My Friday-Saturday drama lineup suddenly felt empty after Age of Youth and The Good Wife said goodbye last week, which no amount of cohabitation hijinks from Cinderella and the Four Knights can solely fill. Hence I checked out the new JTBC drama FantastiC (while I still got spare time in my hands), which at the very least would let me see Ji-soo. Maybe it’s premiere burnout (my slate just looks totally different from a few weeks ago), but this drama didn’t quite captivate me as much as its predecessor AoY did. But it has some potential; and it looks like the K-audience are responding positively, maintaining ratings above 2% on its opening weekend (at 2.2%, 2.4%).
Fantastic (stylized as FantastiC) doesn’t reinvent the wheel with its premise: a love story begins (or continues?) when popular drama writer Lee So-hye (Kim Hyun-joo) reluctantly works with arrogant, “foot-acting” Hallyu star Ryu Hae-sung (Joo Sang-wook) on her latest project. And this may just be her last, from what a supposedly friendly visit to the doctor revealed to her.
This reminds me of yet another cliché-filled ongoing drama Uncontrollably Fond, but I do hope this story takes us on a more positive and fulfilling journey. Coincidentally, new SBS drama Jealousy Incarnate also took on the Big C, yet we still don’t know how far they’re going with that subject. But as far as Fantastic goes, its initial lightheartedness and strong characters can create a different spin on this kind of story.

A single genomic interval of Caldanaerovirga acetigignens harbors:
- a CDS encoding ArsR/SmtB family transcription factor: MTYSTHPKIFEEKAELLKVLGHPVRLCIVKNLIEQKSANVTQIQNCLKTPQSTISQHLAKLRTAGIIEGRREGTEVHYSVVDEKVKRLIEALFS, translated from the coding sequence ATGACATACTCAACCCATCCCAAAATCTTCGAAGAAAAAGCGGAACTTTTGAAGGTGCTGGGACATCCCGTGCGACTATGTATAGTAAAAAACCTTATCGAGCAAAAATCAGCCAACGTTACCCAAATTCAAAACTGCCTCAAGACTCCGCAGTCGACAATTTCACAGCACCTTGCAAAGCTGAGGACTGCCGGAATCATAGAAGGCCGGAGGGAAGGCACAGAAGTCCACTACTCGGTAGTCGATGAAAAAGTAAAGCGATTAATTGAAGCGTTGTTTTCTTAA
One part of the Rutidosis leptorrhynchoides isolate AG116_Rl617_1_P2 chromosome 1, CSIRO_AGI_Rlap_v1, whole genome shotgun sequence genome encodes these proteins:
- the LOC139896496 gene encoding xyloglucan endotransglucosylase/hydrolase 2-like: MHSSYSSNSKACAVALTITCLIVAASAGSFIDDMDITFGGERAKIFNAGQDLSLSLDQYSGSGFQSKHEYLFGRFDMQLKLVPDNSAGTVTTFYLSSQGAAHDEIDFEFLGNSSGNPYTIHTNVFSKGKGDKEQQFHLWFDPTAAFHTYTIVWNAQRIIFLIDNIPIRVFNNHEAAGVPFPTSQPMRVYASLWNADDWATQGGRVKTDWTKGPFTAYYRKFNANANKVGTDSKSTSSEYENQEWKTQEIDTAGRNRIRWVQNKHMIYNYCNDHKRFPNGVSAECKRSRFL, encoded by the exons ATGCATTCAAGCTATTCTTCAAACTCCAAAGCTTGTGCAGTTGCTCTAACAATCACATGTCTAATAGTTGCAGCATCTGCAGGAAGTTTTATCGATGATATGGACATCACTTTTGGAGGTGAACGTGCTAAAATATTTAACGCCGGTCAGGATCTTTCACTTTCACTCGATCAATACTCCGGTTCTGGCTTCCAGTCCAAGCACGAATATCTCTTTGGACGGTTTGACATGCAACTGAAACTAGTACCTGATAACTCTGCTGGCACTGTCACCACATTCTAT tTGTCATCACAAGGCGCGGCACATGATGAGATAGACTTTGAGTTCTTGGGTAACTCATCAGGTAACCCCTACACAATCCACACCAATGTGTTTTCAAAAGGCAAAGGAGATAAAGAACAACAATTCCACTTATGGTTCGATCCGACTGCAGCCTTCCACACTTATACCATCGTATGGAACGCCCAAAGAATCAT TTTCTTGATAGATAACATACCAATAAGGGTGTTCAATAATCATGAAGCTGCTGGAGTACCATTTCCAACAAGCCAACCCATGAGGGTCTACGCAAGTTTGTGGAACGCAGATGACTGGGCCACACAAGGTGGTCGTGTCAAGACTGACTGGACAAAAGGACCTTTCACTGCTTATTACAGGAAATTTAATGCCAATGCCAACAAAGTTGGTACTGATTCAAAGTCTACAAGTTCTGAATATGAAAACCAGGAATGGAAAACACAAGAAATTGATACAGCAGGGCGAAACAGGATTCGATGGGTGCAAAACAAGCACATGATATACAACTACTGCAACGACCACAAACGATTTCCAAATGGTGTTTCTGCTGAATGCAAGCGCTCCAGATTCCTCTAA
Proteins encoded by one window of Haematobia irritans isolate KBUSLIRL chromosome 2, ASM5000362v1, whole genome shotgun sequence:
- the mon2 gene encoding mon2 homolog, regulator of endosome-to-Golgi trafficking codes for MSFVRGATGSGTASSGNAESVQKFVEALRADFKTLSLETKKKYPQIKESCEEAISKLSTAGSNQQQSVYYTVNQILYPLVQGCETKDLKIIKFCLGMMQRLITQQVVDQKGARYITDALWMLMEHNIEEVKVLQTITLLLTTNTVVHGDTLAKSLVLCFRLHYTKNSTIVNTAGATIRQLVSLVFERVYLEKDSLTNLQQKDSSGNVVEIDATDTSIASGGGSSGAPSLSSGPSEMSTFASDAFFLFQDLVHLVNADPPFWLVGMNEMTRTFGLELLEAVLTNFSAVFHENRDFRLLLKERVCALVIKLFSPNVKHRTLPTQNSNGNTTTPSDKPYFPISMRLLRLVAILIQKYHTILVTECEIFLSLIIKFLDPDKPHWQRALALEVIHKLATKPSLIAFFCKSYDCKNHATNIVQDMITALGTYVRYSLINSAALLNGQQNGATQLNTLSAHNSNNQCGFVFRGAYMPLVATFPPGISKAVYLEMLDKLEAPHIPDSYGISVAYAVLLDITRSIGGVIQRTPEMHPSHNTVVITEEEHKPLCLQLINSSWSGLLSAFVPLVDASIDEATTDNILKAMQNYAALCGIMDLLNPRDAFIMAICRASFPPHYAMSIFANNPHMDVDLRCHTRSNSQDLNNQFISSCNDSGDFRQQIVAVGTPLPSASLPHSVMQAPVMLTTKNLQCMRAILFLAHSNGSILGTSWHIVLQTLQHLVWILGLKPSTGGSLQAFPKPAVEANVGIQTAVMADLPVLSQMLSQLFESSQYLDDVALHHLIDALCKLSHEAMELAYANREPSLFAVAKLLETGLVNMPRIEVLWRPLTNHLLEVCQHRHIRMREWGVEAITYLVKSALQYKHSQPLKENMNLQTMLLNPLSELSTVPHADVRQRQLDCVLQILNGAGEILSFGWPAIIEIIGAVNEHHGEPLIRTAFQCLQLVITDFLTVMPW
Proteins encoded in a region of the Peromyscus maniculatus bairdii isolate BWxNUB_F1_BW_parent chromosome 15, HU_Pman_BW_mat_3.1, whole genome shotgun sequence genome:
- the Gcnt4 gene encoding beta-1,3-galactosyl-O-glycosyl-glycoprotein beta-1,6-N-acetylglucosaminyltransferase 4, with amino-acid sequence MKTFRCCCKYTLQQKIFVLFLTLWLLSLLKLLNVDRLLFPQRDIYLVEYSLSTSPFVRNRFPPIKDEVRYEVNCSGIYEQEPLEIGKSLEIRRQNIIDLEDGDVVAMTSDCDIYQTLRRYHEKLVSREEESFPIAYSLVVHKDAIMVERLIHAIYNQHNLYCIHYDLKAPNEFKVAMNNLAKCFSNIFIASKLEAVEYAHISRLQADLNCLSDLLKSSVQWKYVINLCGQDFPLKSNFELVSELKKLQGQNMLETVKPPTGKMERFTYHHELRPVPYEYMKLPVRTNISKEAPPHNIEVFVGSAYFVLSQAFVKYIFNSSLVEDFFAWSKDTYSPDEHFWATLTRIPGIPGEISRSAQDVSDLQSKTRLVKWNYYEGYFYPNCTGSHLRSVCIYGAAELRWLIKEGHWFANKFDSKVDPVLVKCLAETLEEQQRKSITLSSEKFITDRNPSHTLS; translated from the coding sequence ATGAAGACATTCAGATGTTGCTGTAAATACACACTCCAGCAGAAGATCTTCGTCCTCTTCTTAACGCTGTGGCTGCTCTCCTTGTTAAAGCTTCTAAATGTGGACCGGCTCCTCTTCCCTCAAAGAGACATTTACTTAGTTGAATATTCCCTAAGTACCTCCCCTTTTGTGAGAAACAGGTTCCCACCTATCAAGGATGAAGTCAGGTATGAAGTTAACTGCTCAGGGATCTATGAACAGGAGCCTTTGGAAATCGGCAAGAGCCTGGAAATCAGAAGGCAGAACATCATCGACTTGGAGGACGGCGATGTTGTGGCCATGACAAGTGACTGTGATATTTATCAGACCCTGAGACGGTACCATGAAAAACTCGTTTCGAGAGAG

She’s a workaholic without much of a personal life to speak of, only a strained family relationship and a couple of treasured high school friends. But I love how she’s a confident career woman who takes pride in her work, and a strong individual who may mask everything with sarcasm but is deep inside reflective. He’s a vain celebrity coming back from a successful stint in China, whose only redeeming quality so far is his fondness for his grandmother – even to the point that he does “aegyo” in front of her. They do nothing but clash with each other and plot little revenge schemes behind each other’s backs. And when mature, successful grownups (with hints of a history together) are bent on annoying each other, it will almost always result in falling in love – the K-drama manual says so.
But it’s not all laughs for this show, obviously, especially with *that* problem our heroine is facing. We also see the life of her close friend Baek Seol (Park Shi-yeon), the once-badass popular student who has been reduced to nothing more than a maid (maybe even a puppet) in her in-laws’ household. Being trapped in such a cold and sham of a married life is suffocating and frustrating, and I love how Park Shi-yeon balances her brimming emotions with restraint.
The first two episodes seem to be steady enough, but have not given me anything exciting to latch on to just yet. I’m on a wait-and-see mode for this drama, as there are still many others in the horizon that are about to pilot. Maybe I’ll hold my final judgement until Ji-soo appears to round out the cast. Then we’ll see what kind of journey this drama will take me, and whether it will indeed be “fantastic”.